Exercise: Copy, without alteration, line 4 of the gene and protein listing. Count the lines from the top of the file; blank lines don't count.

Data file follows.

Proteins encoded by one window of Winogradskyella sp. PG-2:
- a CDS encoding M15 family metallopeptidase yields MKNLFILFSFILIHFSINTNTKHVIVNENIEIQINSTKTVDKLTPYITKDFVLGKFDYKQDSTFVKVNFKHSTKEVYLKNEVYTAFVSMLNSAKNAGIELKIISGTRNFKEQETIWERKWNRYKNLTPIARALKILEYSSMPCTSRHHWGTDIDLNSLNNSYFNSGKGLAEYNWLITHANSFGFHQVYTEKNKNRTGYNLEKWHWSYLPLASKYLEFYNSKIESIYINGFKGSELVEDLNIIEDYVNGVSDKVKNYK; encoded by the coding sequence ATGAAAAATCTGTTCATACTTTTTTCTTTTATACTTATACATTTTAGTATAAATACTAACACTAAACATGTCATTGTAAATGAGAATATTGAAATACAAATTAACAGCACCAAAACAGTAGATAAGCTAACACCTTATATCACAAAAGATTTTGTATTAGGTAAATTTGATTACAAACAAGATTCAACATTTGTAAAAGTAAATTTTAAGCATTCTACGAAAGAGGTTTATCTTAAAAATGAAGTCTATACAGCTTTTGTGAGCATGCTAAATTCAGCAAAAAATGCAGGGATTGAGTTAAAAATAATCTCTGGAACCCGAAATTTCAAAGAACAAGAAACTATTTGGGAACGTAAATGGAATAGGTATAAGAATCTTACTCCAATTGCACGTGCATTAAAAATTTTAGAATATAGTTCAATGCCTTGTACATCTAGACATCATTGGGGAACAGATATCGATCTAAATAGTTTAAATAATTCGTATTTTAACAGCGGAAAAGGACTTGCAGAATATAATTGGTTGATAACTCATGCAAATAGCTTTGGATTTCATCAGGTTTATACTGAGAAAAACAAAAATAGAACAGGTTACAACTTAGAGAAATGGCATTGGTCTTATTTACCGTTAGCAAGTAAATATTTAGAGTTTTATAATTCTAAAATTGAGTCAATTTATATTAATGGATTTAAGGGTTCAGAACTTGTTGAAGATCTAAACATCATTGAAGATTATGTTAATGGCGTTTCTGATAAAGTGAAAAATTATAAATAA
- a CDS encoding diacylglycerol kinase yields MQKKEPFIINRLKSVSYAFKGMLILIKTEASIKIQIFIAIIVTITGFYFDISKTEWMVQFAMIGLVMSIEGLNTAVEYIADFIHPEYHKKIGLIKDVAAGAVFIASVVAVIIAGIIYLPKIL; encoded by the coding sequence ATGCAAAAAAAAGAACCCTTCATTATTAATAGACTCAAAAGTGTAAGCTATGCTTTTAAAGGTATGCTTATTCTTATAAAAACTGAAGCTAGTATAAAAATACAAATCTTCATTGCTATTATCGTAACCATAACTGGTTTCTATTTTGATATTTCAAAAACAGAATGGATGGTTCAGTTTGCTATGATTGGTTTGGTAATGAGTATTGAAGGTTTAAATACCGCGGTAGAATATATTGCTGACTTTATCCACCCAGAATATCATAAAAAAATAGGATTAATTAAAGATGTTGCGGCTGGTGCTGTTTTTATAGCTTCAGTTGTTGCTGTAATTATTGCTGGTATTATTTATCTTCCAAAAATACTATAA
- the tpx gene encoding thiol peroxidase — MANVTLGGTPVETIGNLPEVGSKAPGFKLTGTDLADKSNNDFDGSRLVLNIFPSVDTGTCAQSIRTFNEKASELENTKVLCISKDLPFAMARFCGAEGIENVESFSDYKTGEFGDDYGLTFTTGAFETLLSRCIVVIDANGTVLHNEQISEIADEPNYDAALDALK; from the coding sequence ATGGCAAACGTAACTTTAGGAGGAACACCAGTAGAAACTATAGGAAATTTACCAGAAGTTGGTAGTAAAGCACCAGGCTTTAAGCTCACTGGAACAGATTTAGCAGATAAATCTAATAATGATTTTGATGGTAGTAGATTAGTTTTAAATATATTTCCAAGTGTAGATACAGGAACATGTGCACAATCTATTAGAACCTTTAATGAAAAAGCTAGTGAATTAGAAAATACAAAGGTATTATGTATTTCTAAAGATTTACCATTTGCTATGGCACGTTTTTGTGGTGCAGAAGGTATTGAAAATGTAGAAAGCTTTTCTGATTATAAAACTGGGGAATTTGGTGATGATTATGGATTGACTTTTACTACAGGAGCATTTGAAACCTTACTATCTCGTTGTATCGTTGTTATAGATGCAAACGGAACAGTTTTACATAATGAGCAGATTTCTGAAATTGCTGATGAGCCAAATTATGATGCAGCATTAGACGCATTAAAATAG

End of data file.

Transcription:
- the tpx gene encoding thiol peroxidase — MANVTLGGTPVETIGNLPEVGSKAPGFKLTGTDLADKSNNDFDGSRLVLNIFPSVDTGTCAQSIRTFNEKASELENTKVLCISKDLPFAMARFCGAEGIENVESFSDYKTGEFGDDYGLTFTTGAFETLLSRCIVVIDANGTVLHNEQISEIADEPNYDAALDALK; from the coding sequence ATGGCAAACGTAACTTTAGGAGGAACACCAGTAGAAACTATAGGAAATTTACCAGAAGTTGGTAGTAAAGCACCAGGCTTTAAGCTCACTGGAACAGATTTAGCAGATAAATCTAATAATGATTTTGATGGTAGTAGATTAGTTTTAAATATATTTCCAAGTGTAGATACAGGAACATGTGCACAATCTATTAGAACCTTTAATGAAAAAGCTAGTGAATTAGAAAATACAAAGGTATTATGTATTTCTAAAGATTTACCATTTGCTATGGCACGTTTTTGTGGTGCAGAAGGTATTGAAAATGTAGAAAGCTTTTCTGATTATAAAACTGGGGAATTTGGTGATGATTATGGATTGACTTTTACTACAGGAGCATTTGAAACCTTACTATCTCGTTGTATCGTTGTTATAGATGCAAACGGAACAGTTTTACATAATGAGCAGATTTCTGAAATTGCTGATGAGCCAAATTATGATGCAGCATTAGACGCATTAAAATAG